Eric Arthur Blair better known by his pen name George Orwell, was an English novelist and journalist. His work is marked by keen intelligence and wit, a profound awareness of social injustice, an intense opposition to totalitarianism, a passion for clarity in language and a belief in democratic socialism.
"It was a bright cold day in April, and the clocks were striking thirteen. Winston Smith, his chin nuzzled into his breast in an effort to escape the vile wind, slipped quickly through the glass doors of Victory Mansions, though not quickly enough to prevent a swirl of gritty dust from entering along with him."
The collapse of Stalinism and Fordism, the end of the cold war, and the brutal <i> Gleichschaltung </i> being imposed on humanity by a now untrampeled capitalist world order underscore the need for a return to George Orwell's famous dystopian novel, <i> Nineteen Eighty-Four </i>.
"From a very early age, perhaps the age of five or six, I knew that when I grew up I should be a writer. Between the ages of about seventeen and twenty-four I tried to abandon this idea, but I did so with the consciousness that I was outraging my true nature and that sooner or later I should have to settle down and write books."
During most of his professional life time Orwell was best known for his journalism, both in the British press and in books such as <i> Homage to Catalonia </i>, describing his activities during the Spanish Civil War, and <i> Down and Out in Paris and London </i> , describing a period of poverty in these cities.
Instead of accepting a scholarship to a university, Orwell decided to follow family tradition and, in 1922, went to Burma as assistant district superintendent in the Indian Imperial Police. He served in a number of country stations and at first appeared to be a model imperial servant. Yet from boyhood he had wanted to become a writer, and when he realized how much against their will the Burmese were ruled by the British, he felt increasingly ashamed of his role as a colonial police officer. Later he was to recount his experiences and his reactions to imperial rule in his novel Burmese Days and in two brilliant autobiographical sketches, “Shooting an Elephant” and “A Hanging,” classics of expository prose.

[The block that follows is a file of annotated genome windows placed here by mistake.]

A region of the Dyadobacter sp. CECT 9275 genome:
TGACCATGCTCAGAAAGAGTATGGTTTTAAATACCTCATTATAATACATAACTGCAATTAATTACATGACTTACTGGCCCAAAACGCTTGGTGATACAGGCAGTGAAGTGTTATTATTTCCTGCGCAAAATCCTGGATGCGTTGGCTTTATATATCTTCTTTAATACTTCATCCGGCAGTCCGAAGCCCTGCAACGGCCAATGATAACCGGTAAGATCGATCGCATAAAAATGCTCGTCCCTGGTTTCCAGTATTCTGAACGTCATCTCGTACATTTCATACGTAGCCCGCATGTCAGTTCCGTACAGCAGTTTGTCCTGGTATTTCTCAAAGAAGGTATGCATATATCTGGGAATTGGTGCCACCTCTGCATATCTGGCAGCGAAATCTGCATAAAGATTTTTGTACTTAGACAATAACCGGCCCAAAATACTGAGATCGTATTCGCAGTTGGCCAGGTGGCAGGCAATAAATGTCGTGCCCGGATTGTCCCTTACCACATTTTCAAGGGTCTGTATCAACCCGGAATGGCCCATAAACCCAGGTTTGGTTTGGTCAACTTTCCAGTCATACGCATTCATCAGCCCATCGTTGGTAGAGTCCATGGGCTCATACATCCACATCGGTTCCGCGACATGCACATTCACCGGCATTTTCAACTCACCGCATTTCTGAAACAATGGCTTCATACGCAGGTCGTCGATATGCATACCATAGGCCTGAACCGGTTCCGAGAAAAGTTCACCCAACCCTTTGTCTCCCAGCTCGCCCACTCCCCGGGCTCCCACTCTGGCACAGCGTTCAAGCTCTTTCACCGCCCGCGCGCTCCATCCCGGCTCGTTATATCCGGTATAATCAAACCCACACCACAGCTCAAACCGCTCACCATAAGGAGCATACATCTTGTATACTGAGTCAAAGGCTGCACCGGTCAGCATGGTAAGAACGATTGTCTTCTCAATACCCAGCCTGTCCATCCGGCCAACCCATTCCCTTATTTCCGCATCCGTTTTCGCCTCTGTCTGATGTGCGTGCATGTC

For two years, between 1941 and 1943, George Orwell - real name Eric Blair - was BBC staff member 9889, hired as a Talks Producer for the Eastern Service to write what was essentially propaganda for broadcast to India. From recruitment to resignation, this collection of documents reveals the high regard in which Orwell was held by his colleagues and superiors and his own uncompromising integrity and honesty.
Soon after the outbreak of the Spanish Civil War, Orwell volunteered to fight for the Republicans against Franco's Nationalist uprising. As a sympathiser of the Independent Labour Party (of which he became a member in 1938), he joined the militia of its sister party in Spain, the non-Stalinist far-left POUM (Workers' Party of Marxist Unification), in which he fought as an infantryman.
"Mr. Jones, of the Manor Farm, had locked the hen-houses for the night, but was too drunk to remember to shut the pop-holes. With the ring of light from his lantern dancing from side to side, he lurched across the yard, kicked off his boots at the back door, drew himself a last glass of beer from the barrel in the scullery, and made his way up to bed, where Mrs. Jones was already snoring."
His intellectual honesty motivated his biting satire of Communist ideology in <i> Animal Farm </i> (1945) - a masterpiece which was equaled by his novel <i> Nineteen Eighty-Four </i> (1949), a pessimistic satire about the threat of totalitarianism and the mechanistic society of the future.
Born Eric Arthur Blair, George Orwell created some of the sharpest satirical fiction of the 20th century with such works as <i> Animal Farm </i> and <i> Nineteen Eighty-Four </i>. He was a man of strong opinions who addressed some of the major political movements of his times, including imperialism, fascism and communism.